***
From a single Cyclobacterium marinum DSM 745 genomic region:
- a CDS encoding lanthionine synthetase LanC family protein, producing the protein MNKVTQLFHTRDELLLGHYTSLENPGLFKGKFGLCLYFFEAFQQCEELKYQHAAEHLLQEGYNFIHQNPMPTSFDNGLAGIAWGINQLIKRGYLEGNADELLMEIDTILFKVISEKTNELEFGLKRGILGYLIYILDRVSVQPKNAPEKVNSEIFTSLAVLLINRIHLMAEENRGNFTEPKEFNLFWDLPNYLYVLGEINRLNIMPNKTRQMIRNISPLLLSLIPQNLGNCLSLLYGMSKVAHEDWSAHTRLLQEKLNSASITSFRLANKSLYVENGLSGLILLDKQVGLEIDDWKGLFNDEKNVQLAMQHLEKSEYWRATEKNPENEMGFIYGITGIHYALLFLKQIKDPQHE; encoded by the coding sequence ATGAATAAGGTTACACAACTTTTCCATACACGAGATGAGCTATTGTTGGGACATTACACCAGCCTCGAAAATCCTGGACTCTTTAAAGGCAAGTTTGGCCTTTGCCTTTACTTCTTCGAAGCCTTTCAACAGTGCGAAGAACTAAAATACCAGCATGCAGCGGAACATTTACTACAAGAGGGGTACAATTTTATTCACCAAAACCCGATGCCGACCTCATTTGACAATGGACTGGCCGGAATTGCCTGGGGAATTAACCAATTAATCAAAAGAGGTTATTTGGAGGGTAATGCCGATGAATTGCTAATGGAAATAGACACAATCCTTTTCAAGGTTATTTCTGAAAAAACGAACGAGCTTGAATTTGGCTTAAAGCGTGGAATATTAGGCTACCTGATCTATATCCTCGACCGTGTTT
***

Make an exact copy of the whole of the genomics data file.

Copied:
From a single Cyclobacterium marinum DSM 745 genomic region:
- a CDS encoding lanthionine synthetase LanC family protein, producing the protein MNKVTQLFHTRDELLLGHYTSLENPGLFKGKFGLCLYFFEAFQQCEELKYQHAAEHLLQEGYNFIHQNPMPTSFDNGLAGIAWGINQLIKRGYLEGNADELLMEIDTILFKVISEKTNELEFGLKRGILGYLIYILDRVSVQPKNAPEKVNSEIFTSLAVLLINRIHLMAEENRGNFTEPKEFNLFWDLPNYLYVLGEINRLNIMPNKTRQMIRNISPLLLSLIPQNLGNCLSLLYGMSKVAHEDWSAHTRLLQEKLNSASITSFRLANKSLYVENGLSGLILLDKQVGLEIDDWKGLFNDEKNVQLAMQHLEKSEYWRATEKNPENEMGFIYGITGIHYALLFLKQIKDPQHE; encoded by the coding sequence ATGAATAAGGTTACACAACTTTTCCATACACGAGATGAGCTATTGTTGGGACATTACACCAGCCTCGAAAATCCTGGACTCTTTAAAGGCAAGTTTGGCCTTTGCCTTTACTTCTTCGAAGCCTTTCAACAGTGCGAAGAACTAAAATACCAGCATGCAGCGGAACATTTACTACAAGAGGGGTACAATTTTATTCACCAAAACCCGATGCCGACCTCATTTGACAATGGACTGGCCGGAATTGCCTGGGGAATTAACCAATTAATCAAAAGAGGTTATTTGGAGGGTAATGCCGATGAATTGCTAATGGAAATAGACACAATCCTTTTCAAGGTTATTTCTGAAAAAACGAACGAGCTTGAATTTGGCTTAAAGCGTGGAATATTAGGCTACCTGATCTATATCCTCGACCGTGTTT